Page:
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Expanding its womens health benefits offerings for employers, Maven raises $45 million

Over the past twelve months, Maven, the benefits provider focused on womens health and family planning, has expanded its customer base to include over 100 companies and grown its telehealth services to include 1,700 providers across 20 specialties for services like shipping breast milk, finding a doula and egg freezing, fertility treatments, surrogacy and adoption.
The New York-based company which offers its healthcare services to individuals, health plans, and employers has now raised an additional $45 million to expand its offerings even further.
Its new money comes from a clutch of celebrity investors like Mindy Kaling, Natalie Portman, and Reese Witherspoon and institutional investors led by Icon Ventures and return backers Sequoia Capital, Oak HC/FT, Spring Mountain Capital, Female Founders Fund and Harmony Partners. Anne Wojcicki, the founder of 23andMe, is also an investor in the company.
Maven is addressing critical gaps in care by offering the largest digital health network of womens and family health providers, said Tom Mawhinney, lead investor from Icon Ventures, who will join the Maven board of directors, in a statement. With its virtual care and services, Maven is changing how global employers support working families by focusing on improving maternal outcomes, reducing medical costs, retaining more women in the workplace, and ultimately supporting every pathway to parenthood.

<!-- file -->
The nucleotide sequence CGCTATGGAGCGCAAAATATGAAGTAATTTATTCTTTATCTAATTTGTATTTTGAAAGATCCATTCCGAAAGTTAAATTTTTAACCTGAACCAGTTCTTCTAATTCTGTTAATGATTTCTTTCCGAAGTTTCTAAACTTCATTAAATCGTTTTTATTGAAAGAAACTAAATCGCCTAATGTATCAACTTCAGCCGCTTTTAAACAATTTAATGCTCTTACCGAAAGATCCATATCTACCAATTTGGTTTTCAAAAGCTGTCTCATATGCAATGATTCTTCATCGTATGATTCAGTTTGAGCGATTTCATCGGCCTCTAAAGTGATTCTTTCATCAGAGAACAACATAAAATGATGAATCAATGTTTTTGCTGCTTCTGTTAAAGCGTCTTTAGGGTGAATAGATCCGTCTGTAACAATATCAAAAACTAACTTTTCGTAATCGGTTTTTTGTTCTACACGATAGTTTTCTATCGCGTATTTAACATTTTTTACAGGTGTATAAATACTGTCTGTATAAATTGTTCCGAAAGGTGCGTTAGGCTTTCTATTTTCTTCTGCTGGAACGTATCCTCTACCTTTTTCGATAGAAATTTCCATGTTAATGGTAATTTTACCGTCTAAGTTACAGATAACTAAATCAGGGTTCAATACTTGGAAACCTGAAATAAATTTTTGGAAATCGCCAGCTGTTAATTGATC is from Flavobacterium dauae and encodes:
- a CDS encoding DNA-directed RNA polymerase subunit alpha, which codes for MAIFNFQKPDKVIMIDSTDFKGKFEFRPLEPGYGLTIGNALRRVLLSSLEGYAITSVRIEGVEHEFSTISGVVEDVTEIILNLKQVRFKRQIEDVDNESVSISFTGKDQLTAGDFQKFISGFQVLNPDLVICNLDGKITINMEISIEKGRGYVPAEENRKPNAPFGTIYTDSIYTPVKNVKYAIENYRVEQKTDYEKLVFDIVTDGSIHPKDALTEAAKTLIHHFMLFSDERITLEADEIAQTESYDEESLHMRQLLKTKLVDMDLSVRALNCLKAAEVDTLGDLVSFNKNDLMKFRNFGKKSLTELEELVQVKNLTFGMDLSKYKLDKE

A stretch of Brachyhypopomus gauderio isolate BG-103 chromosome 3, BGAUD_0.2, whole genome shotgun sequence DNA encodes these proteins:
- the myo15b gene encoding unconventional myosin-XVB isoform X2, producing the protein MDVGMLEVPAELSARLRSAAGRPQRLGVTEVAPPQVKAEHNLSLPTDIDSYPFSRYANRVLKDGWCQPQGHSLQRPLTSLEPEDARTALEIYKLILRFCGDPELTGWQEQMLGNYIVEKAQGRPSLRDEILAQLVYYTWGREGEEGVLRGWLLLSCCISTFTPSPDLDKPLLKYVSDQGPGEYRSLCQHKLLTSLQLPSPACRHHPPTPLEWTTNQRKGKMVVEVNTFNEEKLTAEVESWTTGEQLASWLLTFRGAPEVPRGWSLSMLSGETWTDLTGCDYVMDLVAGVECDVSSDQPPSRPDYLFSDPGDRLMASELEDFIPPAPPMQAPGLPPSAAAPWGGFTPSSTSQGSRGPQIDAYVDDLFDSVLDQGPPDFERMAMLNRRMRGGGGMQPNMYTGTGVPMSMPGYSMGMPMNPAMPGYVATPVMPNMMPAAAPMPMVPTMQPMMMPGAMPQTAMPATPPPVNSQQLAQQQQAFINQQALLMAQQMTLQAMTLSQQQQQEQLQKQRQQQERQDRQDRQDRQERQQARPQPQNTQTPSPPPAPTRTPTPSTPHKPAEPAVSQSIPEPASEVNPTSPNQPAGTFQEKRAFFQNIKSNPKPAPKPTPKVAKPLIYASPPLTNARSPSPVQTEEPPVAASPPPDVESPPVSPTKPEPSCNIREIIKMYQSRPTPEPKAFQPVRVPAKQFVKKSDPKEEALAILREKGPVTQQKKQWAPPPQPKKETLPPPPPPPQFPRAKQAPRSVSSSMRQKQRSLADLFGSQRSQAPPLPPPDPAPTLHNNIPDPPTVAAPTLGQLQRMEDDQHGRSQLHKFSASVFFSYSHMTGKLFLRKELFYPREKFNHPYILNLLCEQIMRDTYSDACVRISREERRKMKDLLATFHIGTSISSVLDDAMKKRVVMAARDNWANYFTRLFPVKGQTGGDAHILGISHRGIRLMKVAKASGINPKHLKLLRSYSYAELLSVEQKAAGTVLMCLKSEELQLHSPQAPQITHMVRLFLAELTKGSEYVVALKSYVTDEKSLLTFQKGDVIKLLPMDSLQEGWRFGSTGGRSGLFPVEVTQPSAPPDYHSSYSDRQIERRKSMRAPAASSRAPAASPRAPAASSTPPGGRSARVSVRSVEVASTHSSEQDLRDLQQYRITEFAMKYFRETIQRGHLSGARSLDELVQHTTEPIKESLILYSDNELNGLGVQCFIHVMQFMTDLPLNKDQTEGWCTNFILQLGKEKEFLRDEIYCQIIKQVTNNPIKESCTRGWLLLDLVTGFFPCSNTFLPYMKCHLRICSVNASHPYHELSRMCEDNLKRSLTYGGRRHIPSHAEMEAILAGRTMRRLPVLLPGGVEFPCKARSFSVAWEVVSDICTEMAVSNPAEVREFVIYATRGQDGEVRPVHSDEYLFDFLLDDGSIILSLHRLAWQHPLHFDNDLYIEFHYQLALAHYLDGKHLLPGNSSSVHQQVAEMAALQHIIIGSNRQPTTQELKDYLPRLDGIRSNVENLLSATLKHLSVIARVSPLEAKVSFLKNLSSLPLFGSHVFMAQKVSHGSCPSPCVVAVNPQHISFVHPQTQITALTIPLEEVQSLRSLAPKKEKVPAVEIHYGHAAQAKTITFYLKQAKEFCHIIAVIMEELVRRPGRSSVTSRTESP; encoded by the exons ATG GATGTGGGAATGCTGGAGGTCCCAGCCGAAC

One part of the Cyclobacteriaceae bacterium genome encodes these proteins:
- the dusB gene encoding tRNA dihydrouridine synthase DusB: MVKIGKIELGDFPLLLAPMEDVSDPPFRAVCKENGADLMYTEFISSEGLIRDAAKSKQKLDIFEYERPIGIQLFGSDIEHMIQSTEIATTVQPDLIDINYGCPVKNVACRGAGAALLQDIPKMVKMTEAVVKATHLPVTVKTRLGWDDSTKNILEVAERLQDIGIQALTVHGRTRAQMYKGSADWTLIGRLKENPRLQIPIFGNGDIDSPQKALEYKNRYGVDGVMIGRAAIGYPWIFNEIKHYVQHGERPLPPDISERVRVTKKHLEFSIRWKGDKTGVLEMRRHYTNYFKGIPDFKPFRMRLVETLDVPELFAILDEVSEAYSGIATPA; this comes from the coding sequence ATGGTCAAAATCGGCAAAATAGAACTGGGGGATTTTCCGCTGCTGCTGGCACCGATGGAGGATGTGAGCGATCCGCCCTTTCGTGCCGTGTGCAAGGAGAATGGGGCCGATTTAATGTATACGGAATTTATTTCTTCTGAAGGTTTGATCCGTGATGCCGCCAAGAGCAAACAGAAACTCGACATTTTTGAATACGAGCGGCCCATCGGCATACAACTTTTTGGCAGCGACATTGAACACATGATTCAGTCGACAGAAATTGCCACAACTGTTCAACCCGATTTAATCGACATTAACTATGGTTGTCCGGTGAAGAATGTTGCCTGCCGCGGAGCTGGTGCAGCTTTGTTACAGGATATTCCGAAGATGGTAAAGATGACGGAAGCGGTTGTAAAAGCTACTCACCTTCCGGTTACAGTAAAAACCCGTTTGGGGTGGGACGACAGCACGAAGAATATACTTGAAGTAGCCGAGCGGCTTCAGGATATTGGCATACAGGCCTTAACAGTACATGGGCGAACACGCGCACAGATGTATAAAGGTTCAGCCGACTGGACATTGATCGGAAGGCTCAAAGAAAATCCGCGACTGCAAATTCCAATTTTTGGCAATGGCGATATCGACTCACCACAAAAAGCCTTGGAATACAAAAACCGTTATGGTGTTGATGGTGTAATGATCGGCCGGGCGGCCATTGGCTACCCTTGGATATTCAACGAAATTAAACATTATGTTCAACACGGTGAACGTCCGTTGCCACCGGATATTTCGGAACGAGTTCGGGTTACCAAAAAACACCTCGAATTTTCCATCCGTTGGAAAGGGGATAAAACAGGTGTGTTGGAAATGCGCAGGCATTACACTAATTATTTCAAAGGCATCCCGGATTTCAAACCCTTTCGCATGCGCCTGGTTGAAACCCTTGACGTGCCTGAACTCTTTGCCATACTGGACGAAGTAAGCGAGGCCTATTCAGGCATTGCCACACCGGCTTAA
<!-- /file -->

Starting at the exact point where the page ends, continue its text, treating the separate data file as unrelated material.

In the six years since founder Katherine Ryder first launched Mayven, the company has raised more than $77 million for its service and become a mother of two boys.
You go through this enormous life experience; its hugely transformative to have a child, she told TechCrunch after announcing the companys $27 million Series B round, led by Sequoia. You do it when your careers is moving up they call it the rush hour of life and with no one supporting you on the other end, its easy to say screw it, Im going home to my family If someone leaves the workforce, thats fine, its their choice but they shouldnt feel forced to because they dont have support.
Some of Mayvens partners include Snap and Bumble to provide employees access to its womens and family health provider network. The company connects users with OB-GYNs, pediatricians, therapists, career coaches and other services around family planning.
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